Now, saying the average joe has given up on sound finance and economics is a little unfair, not because it’s both somewhat rude and inaccurate, but because the very people responsible for managing the economy have no idea what’s happening either. The financial media portrays central bankers and Treasury officials as monetary gods but, in reality, they have become just as clueless. They have lost touch with what’s going on deep in the international waters of finance, the shadow banking layer run by the global banking cartels.
We know this because, despite obvious signs of stress appearing in both the real economy and monetary system, financial planners fail to see major crises coming. “At this juncture, the impact on the broader economy and financial markets of the problems in the subprime market seems likely to be contained,” said former Fed Chairman Ben Bernanke before the 2008 collapse. “I don’t see a financial crisis occurring in our lifetimes,” said Janet Yellen in 2017. And in September 2019, Federal Reserve officials knew the market was about to undergo stress, but Fed Chair Jay Powell allowed the system to blow up anyway with repo-market rates spiking over 10%.
Since central bankers can’t define money anymore, they now have one job: to convince you they still know what they’re doing, so you don’t panic, and so the financial aristocracy hangs onto the legacy system that underpins their ever-growing wealth and assets. Their remaining weaponry is a combination of insincere optimism and linguistic alchemy. As Ryan Gosling’s character in the Big Short says, “Wall Street loves to use confusing terms to make you think only they can do what they do. Or even better, for you to just leave them the f*ck alone.” This applies heavily to central bankers too. It disguises their many failures and shows they achieve stability by complexity. Those who have tried to expose the tomfoolery to the masses have had to endure a life of media solitude. Take Jeff Snider, an expert in the deep dark areas of finance. He tells us, quite simply, that most of what central bankers say does not reflect reality. Yet the mainstream press has no interest in publishing any of his work.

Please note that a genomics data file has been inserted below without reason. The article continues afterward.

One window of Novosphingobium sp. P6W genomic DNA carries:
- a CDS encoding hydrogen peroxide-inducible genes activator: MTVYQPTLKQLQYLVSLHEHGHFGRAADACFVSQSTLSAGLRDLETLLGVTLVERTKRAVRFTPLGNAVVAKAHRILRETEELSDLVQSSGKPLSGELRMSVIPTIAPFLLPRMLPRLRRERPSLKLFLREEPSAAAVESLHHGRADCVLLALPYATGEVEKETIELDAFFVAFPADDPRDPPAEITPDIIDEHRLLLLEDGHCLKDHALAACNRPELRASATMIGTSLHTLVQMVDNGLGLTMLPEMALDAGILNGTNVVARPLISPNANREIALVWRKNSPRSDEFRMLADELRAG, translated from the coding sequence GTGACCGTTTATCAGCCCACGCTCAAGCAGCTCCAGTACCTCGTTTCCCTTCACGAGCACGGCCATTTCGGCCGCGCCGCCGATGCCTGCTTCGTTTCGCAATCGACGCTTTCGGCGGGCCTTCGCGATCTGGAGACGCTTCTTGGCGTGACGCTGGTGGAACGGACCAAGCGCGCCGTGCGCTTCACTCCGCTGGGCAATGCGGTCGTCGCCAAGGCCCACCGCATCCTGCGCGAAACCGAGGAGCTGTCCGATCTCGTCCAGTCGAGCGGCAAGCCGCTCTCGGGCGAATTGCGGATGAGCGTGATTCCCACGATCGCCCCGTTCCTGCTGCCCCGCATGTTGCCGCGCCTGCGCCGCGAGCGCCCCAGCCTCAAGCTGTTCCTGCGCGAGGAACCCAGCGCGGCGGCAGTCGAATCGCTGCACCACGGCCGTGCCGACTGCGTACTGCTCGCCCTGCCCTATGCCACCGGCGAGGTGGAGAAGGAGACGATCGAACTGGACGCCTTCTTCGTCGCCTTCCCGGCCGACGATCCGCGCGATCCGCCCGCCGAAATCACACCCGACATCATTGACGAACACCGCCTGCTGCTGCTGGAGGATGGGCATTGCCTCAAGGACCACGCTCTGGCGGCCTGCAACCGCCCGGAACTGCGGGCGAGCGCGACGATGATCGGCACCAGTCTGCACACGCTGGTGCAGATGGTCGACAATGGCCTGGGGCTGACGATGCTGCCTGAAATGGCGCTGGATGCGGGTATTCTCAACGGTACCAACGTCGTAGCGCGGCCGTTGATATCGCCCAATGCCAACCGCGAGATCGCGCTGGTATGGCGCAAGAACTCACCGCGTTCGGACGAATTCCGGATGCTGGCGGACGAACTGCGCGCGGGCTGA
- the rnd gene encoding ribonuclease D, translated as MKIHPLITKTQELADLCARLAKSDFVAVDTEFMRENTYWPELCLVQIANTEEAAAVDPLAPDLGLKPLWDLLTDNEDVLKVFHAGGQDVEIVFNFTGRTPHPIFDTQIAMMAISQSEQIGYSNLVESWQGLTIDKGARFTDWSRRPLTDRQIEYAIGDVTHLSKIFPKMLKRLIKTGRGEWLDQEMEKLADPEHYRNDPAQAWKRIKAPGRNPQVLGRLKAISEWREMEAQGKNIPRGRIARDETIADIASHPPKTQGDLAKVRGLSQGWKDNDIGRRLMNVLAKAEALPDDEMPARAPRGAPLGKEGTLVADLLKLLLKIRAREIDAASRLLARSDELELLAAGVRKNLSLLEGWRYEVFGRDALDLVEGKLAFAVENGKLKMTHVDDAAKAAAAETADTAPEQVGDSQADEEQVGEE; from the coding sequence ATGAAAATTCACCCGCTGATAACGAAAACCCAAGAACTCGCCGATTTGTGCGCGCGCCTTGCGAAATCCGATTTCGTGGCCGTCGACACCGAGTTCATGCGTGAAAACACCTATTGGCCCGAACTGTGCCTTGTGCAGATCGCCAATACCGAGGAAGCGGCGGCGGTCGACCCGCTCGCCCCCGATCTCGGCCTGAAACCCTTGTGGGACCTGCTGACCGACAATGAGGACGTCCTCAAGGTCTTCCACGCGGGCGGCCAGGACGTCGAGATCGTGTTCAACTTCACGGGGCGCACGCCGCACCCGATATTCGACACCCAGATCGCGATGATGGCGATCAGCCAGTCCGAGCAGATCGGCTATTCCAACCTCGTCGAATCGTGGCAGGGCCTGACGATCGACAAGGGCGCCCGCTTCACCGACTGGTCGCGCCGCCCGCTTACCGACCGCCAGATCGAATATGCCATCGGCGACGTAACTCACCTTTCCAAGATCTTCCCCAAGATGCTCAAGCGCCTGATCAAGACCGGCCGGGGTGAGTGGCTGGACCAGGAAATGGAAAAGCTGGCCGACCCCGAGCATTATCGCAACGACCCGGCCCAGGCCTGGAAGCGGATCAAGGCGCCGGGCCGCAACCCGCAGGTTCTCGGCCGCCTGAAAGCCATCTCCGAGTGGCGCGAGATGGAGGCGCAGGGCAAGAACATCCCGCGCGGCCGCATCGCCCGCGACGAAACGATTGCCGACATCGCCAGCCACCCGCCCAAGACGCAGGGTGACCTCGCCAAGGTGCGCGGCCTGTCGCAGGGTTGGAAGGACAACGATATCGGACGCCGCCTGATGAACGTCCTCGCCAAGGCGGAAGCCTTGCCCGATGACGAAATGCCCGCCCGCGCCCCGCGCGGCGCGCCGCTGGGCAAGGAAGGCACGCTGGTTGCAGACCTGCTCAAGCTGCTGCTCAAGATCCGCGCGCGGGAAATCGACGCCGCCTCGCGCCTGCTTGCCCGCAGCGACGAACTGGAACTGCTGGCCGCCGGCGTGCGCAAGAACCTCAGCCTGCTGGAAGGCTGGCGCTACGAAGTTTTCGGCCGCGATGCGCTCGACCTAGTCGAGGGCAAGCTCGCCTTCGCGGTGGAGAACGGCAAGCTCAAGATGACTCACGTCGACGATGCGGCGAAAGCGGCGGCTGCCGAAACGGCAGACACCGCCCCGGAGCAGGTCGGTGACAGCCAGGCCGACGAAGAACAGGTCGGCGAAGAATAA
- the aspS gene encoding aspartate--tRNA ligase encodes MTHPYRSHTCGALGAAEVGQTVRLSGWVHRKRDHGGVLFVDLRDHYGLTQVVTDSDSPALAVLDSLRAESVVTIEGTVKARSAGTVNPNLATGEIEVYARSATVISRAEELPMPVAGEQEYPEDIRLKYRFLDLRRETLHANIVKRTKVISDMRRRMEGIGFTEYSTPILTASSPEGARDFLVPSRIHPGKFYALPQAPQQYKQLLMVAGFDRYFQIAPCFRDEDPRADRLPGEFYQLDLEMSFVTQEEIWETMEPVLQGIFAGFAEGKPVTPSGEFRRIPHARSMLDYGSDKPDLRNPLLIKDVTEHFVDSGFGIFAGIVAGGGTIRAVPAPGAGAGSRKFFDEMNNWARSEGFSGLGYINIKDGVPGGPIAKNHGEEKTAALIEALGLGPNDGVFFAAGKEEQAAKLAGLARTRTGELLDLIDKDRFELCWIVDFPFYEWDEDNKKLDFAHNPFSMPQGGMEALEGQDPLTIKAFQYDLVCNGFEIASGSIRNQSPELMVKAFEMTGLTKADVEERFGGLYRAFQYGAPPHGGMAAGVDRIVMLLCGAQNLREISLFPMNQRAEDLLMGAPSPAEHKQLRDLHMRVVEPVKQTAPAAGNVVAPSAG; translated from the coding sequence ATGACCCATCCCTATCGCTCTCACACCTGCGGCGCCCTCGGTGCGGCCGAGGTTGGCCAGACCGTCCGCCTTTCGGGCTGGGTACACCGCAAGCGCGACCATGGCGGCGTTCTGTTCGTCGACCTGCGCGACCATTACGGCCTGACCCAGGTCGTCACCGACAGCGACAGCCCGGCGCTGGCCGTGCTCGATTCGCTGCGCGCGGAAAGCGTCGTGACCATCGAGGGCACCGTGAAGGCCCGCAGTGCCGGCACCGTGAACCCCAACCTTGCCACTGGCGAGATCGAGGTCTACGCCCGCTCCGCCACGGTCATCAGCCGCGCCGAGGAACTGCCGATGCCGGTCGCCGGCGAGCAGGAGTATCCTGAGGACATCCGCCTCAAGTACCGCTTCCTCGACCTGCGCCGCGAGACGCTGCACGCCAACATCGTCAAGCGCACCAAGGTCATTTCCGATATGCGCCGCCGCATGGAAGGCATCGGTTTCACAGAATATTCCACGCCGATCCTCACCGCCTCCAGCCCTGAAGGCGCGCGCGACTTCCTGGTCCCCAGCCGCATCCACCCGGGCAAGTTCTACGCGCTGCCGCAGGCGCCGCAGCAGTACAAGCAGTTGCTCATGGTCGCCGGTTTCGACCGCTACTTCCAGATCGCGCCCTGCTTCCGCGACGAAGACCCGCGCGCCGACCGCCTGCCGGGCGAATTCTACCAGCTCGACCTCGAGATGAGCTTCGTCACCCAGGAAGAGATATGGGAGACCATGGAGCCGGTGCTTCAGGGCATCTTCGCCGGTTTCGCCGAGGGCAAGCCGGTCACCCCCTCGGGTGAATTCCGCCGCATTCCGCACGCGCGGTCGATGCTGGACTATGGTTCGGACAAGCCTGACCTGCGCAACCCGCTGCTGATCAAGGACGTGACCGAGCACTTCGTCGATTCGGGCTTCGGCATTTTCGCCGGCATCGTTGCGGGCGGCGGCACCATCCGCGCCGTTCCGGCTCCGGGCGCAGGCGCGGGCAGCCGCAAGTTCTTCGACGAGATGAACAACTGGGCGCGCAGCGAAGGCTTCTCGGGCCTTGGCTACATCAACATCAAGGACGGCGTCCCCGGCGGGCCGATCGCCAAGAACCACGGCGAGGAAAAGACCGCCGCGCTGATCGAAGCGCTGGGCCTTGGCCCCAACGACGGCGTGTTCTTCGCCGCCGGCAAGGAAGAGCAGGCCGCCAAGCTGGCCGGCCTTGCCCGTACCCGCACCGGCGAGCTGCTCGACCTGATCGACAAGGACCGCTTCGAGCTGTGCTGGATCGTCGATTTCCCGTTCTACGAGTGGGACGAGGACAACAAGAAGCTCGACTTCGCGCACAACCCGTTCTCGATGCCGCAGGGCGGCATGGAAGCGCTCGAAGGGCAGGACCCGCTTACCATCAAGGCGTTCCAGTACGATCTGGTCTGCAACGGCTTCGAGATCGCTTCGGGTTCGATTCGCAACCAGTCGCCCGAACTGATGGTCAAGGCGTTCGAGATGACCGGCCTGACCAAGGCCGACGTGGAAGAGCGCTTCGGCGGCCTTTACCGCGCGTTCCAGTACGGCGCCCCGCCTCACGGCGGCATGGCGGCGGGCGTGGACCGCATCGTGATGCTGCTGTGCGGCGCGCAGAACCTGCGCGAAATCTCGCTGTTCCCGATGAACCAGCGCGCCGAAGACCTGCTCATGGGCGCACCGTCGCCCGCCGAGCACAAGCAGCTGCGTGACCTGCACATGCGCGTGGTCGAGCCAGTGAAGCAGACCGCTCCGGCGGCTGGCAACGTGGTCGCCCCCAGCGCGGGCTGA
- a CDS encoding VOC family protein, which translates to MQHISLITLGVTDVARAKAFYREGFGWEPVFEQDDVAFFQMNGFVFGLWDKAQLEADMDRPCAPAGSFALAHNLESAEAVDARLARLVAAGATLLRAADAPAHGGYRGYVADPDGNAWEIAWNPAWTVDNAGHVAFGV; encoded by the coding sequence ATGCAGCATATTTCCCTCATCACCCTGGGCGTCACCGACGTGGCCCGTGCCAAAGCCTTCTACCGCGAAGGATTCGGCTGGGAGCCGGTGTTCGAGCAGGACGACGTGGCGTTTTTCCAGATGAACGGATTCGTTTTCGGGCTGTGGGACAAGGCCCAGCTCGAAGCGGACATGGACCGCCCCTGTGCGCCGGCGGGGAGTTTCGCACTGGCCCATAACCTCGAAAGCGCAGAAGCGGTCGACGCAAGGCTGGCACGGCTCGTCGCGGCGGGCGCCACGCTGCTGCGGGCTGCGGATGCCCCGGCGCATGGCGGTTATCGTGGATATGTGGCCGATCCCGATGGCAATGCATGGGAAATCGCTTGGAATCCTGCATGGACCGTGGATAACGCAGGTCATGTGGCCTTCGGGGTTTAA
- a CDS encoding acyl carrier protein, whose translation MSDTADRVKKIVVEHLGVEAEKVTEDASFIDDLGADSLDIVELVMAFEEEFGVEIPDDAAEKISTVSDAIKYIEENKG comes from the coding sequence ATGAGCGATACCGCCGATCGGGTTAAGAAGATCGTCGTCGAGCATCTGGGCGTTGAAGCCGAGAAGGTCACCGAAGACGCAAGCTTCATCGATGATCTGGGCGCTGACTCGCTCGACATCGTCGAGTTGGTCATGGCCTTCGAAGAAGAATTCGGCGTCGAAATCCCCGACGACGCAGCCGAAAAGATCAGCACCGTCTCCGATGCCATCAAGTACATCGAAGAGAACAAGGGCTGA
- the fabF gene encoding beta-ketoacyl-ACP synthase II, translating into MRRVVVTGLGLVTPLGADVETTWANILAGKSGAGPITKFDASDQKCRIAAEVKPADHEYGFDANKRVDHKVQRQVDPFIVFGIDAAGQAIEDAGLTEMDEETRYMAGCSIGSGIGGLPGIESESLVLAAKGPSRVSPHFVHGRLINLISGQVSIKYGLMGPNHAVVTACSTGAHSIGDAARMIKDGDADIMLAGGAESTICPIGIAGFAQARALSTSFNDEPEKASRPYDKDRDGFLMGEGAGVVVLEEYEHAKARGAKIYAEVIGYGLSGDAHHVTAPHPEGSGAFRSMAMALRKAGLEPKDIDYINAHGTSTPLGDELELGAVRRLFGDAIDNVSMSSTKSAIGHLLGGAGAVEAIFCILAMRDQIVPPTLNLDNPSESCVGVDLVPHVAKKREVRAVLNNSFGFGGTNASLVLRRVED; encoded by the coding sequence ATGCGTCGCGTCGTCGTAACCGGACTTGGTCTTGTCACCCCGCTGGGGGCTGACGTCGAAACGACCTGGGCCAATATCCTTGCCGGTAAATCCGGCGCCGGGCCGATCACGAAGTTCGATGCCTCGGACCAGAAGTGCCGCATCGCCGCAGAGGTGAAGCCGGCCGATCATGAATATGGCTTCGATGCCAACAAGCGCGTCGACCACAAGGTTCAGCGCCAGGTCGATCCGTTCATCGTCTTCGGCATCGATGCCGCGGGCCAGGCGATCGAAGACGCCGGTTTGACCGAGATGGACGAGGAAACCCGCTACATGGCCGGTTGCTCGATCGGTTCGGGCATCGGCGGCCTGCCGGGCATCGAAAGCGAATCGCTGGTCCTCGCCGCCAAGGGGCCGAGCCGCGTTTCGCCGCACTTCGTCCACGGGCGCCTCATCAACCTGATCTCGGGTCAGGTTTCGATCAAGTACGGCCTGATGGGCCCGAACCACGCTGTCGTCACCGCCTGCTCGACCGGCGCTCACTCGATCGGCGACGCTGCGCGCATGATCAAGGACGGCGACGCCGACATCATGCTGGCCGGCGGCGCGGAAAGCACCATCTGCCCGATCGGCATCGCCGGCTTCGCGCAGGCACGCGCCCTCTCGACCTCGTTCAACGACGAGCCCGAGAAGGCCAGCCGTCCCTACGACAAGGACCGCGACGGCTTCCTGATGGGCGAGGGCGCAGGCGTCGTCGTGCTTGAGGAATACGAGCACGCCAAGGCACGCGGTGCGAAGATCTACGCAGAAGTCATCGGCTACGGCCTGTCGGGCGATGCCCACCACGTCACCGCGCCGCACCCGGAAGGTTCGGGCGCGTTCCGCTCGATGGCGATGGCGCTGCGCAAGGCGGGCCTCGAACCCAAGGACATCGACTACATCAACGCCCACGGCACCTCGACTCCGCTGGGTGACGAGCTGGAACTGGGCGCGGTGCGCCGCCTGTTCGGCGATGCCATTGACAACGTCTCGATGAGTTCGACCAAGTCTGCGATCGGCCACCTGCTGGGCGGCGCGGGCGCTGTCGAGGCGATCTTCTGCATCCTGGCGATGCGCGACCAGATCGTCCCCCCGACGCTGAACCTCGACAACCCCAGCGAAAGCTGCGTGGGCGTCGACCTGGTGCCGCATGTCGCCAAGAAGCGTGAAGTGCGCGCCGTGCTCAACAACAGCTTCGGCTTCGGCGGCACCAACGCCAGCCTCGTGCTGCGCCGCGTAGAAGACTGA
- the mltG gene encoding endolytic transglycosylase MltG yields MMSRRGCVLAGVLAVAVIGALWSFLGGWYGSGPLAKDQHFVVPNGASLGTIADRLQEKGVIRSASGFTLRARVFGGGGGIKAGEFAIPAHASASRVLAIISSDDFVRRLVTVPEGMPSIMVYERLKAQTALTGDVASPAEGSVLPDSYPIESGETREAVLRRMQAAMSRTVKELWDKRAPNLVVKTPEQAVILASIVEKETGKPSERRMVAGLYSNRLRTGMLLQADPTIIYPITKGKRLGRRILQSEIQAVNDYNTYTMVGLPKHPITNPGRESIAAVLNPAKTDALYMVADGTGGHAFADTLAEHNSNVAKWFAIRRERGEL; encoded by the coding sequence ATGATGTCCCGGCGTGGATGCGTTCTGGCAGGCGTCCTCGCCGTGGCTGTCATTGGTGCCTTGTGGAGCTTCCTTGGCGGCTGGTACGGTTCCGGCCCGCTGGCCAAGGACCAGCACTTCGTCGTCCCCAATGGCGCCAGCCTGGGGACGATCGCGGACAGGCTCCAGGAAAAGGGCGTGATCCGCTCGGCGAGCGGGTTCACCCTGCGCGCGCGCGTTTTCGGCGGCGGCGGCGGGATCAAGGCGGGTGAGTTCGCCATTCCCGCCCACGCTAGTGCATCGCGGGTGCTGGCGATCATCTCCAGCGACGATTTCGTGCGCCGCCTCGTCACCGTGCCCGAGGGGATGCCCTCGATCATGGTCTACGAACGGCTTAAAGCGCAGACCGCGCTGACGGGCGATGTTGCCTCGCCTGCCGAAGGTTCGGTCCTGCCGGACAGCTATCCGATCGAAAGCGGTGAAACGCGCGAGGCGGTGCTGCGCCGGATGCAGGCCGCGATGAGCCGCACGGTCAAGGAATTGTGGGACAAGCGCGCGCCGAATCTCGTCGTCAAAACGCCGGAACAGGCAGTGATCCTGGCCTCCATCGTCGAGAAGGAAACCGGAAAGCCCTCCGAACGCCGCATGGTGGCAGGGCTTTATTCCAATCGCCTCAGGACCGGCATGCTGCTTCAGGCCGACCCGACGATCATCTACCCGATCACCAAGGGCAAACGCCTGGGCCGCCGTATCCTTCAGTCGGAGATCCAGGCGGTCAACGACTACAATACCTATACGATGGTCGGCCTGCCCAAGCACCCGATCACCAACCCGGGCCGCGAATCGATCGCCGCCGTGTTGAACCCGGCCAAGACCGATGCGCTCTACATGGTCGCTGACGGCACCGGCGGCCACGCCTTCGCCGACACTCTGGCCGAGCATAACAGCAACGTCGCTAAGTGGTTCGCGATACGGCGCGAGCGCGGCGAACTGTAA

The longer they keep up this deception, then the more people will become aware, increasing the chance of a coordinated uprising. The problem is that it’s never happened before, ever. A nation of angry citizens reacts accordingly. Back in 1860, automotive pioneer Henry Ford said, “It is well enough that people of the nation do not understand our banking and monetary system, for if they did, I believe there would be a revolution before tomorrow morning.” Though it rhymes and does not repeat, history shows us a financial revolution remains a pipe dream.
For society to even come close to initiating a “crypto uprising”, a crisis of significant magnitude must occur, and the most anticipated — yet unanticipated — monetary disaster is the collapse of the U.S. Dollar. When the “day of reckoning” for the Greenback comes, will the majority flee into crypto or trust the legacy system that’s caused so much pain to our finances for decades, that’s enriched the lives of a few and left the rest of us to suffer?